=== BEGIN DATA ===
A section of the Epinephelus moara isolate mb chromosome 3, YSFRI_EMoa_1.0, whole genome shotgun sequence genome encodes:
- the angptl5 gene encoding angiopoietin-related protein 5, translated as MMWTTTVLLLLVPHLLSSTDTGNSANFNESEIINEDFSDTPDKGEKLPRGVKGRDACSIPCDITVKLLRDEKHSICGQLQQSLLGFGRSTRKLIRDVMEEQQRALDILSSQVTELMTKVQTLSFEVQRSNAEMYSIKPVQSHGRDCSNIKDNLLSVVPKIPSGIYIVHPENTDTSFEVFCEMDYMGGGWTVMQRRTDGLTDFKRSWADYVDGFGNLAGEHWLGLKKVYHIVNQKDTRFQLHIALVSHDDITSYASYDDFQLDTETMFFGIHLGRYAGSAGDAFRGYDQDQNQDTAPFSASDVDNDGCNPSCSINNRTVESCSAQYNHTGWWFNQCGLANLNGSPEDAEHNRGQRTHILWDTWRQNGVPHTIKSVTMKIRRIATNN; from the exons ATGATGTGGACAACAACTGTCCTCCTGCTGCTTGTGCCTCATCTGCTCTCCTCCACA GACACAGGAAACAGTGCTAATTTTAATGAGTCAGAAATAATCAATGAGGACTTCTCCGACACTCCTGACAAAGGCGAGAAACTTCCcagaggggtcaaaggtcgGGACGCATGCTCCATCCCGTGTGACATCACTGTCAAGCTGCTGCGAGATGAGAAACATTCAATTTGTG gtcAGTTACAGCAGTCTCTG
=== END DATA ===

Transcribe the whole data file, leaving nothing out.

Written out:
A section of the Epinephelus moara isolate mb chromosome 3, YSFRI_EMoa_1.0, whole genome shotgun sequence genome encodes:
- the angptl5 gene encoding angiopoietin-related protein 5, translated as MMWTTTVLLLLVPHLLSSTDTGNSANFNESEIINEDFSDTPDKGEKLPRGVKGRDACSIPCDITVKLLRDEKHSICGQLQQSLLGFGRSTRKLIRDVMEEQQRALDILSSQVTELMTKVQTLSFEVQRSNAEMYSIKPVQSHGRDCSNIKDNLLSVVPKIPSGIYIVHPENTDTSFEVFCEMDYMGGGWTVMQRRTDGLTDFKRSWADYVDGFGNLAGEHWLGLKKVYHIVNQKDTRFQLHIALVSHDDITSYASYDDFQLDTETMFFGIHLGRYAGSAGDAFRGYDQDQNQDTAPFSASDVDNDGCNPSCSINNRTVESCSAQYNHTGWWFNQCGLANLNGSPEDAEHNRGQRTHILWDTWRQNGVPHTIKSVTMKIRRIATNN; from the exons ATGATGTGGACAACAACTGTCCTCCTGCTGCTTGTGCCTCATCTGCTCTCCTCCACA GACACAGGAAACAGTGCTAATTTTAATGAGTCAGAAATAATCAATGAGGACTTCTCCGACACTCCTGACAAAGGCGAGAAACTTCCcagaggggtcaaaggtcgGGACGCATGCTCCATCCCGTGTGACATCACTGTCAAGCTGCTGCGAGATGAGAAACATTCAATTTGTG gtcAGTTACAGCAGTCTCTG